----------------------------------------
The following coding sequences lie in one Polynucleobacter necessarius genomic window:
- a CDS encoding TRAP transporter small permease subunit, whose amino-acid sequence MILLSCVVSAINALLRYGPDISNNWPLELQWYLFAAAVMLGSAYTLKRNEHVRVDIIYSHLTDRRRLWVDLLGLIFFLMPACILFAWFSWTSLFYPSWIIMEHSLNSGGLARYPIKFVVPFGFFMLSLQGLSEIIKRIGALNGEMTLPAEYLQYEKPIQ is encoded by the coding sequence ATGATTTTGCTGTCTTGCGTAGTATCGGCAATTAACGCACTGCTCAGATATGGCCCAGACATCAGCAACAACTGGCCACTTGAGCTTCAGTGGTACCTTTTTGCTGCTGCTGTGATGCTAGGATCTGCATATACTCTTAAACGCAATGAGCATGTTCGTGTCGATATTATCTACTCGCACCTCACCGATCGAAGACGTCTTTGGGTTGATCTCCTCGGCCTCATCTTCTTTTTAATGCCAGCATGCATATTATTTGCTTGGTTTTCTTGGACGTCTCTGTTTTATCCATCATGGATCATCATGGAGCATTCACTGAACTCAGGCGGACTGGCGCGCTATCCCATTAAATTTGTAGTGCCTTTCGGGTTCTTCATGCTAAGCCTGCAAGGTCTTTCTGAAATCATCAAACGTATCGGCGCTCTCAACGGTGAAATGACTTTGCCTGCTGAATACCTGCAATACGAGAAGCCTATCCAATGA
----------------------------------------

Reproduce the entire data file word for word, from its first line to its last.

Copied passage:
The following coding sequences lie in one Polynucleobacter necessarius genomic window:
- a CDS encoding TRAP transporter small permease subunit, whose amino-acid sequence MILLSCVVSAINALLRYGPDISNNWPLELQWYLFAAAVMLGSAYTLKRNEHVRVDIIYSHLTDRRRLWVDLLGLIFFLMPACILFAWFSWTSLFYPSWIIMEHSLNSGGLARYPIKFVVPFGFFMLSLQGLSEIIKRIGALNGEMTLPAEYLQYEKPIQ is encoded by the coding sequence ATGATTTTGCTGTCTTGCGTAGTATCGGCAATTAACGCACTGCTCAGATATGGCCCAGACATCAGCAACAACTGGCCACTTGAGCTTCAGTGGTACCTTTTTGCTGCTGCTGTGATGCTAGGATCTGCATATACTCTTAAACGCAATGAGCATGTTCGTGTCGATATTATCTACTCGCACCTCACCGATCGAAGACGTCTTTGGGTTGATCTCCTCGGCCTCATCTTCTTTTTAATGCCAGCATGCATATTATTTGCTTGGTTTTCTTGGACGTCTCTGTTTTATCCATCATGGATCATCATGGAGCATTCACTGAACTCAGGCGGACTGGCGCGCTATCCCATTAAATTTGTAGTGCCTTTCGGGTTCTTCATGCTAAGCCTGCAAGGTCTTTCTGAAATCATCAAACGTATCGGCGCTCTCAACGGTGAAATGACTTTGCCTGCTGAATACCTGCAATACGAGAAGCCTATCCAATGA